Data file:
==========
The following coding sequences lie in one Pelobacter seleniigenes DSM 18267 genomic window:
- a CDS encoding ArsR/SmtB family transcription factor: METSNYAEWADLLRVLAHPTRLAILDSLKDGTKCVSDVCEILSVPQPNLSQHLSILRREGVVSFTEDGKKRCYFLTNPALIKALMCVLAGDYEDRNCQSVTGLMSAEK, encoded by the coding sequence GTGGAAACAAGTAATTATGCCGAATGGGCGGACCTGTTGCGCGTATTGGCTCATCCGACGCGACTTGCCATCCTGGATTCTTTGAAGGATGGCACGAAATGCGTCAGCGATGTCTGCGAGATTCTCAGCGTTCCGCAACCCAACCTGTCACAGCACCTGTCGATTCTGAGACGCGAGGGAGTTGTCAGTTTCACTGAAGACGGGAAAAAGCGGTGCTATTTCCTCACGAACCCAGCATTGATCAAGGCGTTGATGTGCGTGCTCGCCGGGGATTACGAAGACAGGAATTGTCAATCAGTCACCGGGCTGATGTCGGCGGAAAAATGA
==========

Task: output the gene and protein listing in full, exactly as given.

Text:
The following coding sequences lie in one Pelobacter seleniigenes DSM 18267 genomic window:
- a CDS encoding ArsR/SmtB family transcription factor: METSNYAEWADLLRVLAHPTRLAILDSLKDGTKCVSDVCEILSVPQPNLSQHLSILRREGVVSFTEDGKKRCYFLTNPALIKALMCVLAGDYEDRNCQSVTGLMSAEK, encoded by the coding sequence GTGGAAACAAGTAATTATGCCGAATGGGCGGACCTGTTGCGCGTATTGGCTCATCCGACGCGACTTGCCATCCTGGATTCTTTGAAGGATGGCACGAAATGCGTCAGCGATGTCTGCGAGATTCTCAGCGTTCCGCAACCCAACCTGTCACAGCACCTGTCGATTCTGAGACGCGAGGGAGTTGTCAGTTTCACTGAAGACGGGAAAAAGCGGTGCTATTTCCTCACGAACCCAGCATTGATCAAGGCGTTGATGTGCGTGCTCGCCGGGGATTACGAAGACAGGAATTGTCAATCAGTCACCGGGCTGATGTCGGCGGAAAAATGA